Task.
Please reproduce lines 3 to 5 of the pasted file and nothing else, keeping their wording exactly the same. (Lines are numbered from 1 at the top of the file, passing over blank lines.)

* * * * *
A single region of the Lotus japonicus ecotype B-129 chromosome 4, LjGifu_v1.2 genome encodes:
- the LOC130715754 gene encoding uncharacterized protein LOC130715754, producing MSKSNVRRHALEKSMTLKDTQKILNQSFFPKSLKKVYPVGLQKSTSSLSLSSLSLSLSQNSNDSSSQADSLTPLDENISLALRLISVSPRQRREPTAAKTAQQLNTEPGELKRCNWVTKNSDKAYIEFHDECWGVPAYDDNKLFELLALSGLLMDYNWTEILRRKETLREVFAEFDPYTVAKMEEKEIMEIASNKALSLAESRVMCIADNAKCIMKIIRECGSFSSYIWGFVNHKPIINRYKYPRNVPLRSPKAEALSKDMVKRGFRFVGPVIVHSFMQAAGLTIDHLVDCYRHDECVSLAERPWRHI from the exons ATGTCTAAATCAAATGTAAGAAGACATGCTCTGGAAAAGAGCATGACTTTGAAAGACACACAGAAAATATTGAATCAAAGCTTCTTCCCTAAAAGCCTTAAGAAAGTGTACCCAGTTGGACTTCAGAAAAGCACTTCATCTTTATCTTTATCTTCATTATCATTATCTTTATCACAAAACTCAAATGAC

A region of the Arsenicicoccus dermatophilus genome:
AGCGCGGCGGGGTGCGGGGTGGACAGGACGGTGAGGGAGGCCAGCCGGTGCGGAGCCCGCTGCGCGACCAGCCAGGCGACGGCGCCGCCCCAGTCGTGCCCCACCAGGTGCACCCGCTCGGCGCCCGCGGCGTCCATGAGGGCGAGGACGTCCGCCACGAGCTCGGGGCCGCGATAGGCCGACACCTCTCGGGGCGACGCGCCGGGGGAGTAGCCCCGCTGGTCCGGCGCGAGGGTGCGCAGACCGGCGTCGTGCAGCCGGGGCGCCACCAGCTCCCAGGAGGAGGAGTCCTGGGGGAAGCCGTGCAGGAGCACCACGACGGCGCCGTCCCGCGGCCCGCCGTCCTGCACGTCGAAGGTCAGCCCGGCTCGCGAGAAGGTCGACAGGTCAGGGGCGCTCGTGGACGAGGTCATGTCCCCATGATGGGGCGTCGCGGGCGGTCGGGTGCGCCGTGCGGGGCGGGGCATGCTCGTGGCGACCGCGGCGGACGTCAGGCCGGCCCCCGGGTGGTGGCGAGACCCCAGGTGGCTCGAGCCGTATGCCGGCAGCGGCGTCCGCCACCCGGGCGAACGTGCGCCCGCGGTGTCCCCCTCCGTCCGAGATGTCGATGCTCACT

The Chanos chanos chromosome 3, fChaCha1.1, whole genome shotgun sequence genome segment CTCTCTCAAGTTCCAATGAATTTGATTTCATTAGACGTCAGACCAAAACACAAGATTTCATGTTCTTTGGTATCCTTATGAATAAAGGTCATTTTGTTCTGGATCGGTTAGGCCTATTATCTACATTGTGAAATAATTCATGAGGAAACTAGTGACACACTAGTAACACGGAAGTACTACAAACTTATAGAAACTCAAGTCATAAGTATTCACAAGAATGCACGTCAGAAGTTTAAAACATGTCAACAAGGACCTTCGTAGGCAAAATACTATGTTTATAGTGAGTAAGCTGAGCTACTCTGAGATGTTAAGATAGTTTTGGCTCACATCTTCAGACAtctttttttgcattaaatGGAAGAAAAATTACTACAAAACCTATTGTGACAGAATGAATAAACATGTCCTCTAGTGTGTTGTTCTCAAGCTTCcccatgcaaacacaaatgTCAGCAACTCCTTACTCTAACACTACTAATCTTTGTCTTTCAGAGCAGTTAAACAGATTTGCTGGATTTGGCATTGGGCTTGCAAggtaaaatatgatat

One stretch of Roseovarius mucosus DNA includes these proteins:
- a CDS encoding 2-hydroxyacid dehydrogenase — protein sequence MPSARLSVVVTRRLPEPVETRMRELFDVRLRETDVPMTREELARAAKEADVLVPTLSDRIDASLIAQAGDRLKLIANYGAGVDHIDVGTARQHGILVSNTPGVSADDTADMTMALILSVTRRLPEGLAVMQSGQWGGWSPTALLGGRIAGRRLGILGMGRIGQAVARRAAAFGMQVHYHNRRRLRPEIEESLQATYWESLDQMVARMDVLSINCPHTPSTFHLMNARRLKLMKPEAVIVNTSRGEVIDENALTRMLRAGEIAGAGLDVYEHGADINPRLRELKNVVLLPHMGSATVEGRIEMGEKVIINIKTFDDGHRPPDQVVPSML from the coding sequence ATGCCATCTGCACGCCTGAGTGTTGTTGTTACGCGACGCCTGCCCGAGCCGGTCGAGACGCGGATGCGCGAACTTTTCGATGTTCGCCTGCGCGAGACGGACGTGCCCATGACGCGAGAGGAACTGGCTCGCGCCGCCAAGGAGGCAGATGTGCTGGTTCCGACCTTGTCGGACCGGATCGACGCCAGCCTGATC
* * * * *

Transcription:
A region of the Arsenicicoccus dermatophilus genome:
AGCGCGGCGGGGTGCGGGGTGGACAGGACGGTGAGGGAGGCCAGCCGGTGCGGAGCCCGCTGCGCGACCAGCCAGGCGACGGCGCCGCCCCAGTCGTGCCCCACCAGGTGCACCCGCTCGGCGCCCGCGGCGTCCATGAGGGCGAGGACGTCCGCCACGAGCTCGGGGCCGCGATAGGCCGACACCTCTCGGGGCGACGCGCCGGGGGAGTAGCCCCGCTGGTCCGGCGCGAGGGTGCGCAGACCGGCGTCGTGCAGCCGGGGCGCCACCAGCTCCCAGGAGGAGGAGTCCTGGGGGAAGCCGTGCAGGAGCACCACGACGGCGCCGTCCCGCGGCCCGCCGTCCTGCACGTCGAAGGTCAGCCCGGCTCGCGAGAAGGTCGACAGGTCAGGGGCGCTCGTGGACGAGGTCATGTCCCCATGATGGGGCGTCGCGGGCGGTCGGGTGCGCCGTGCGGGGCGGGGCATGCTCGTGGCGACCGCGGCGGACGTCAGGCCGGCCCCCGGGTGGTGGCGAGACCCCAGGTGGCTCGAGCCGTATGCCGGCAGCGGCGTCCGCCACCCGGGCGAACGTGCGCCCGCGGTGTCCCCCTCCGTCCGAGATGTCGATGCTCACT

The Chanos chanos chromosome 3, fChaCha1.1, whole genome shotgun sequence genome segment CTCTCTCAAGTTCCAATGAATTTGATTTCATTAGACGTCAGACCAAAACACAAGATTTCATGTTCTTTGGTATCCTTATGAATAAAGGTCATTTTGTTCTGGATCGGTTAGGCCTATTATCTACATTGTGAAATAATTCATGAGGAAACTAGTGACACACTAGTAACACGGAAGTACTACAAACTTATAGAAACTCAAGTCATAAGTATTCACAAGAATGCACGTCAGAAGTTTAAAACATGTCAACAAGGACCTTCGTAGGCAAAATACTATGTTTATAGTGAGTAAGCTGAGCTACTCTGAGATGTTAAGATAGTTTTGGCTCACATCTTCAGACAtctttttttgcattaaatGGAAGAAAAATTACTACAAAACCTATTGTGACAGAATGAATAAACATGTCCTCTAGTGTGTTGTTCTCAAGCTTCcccatgcaaacacaaatgTCAGCAACTCCTTACTCTAACACTACTAATCTTTGTCTTTCAGAGCAGTTAAACAGATTTGCTGGATTTGGCATTGGGCTTGCAAggtaaaatatgatat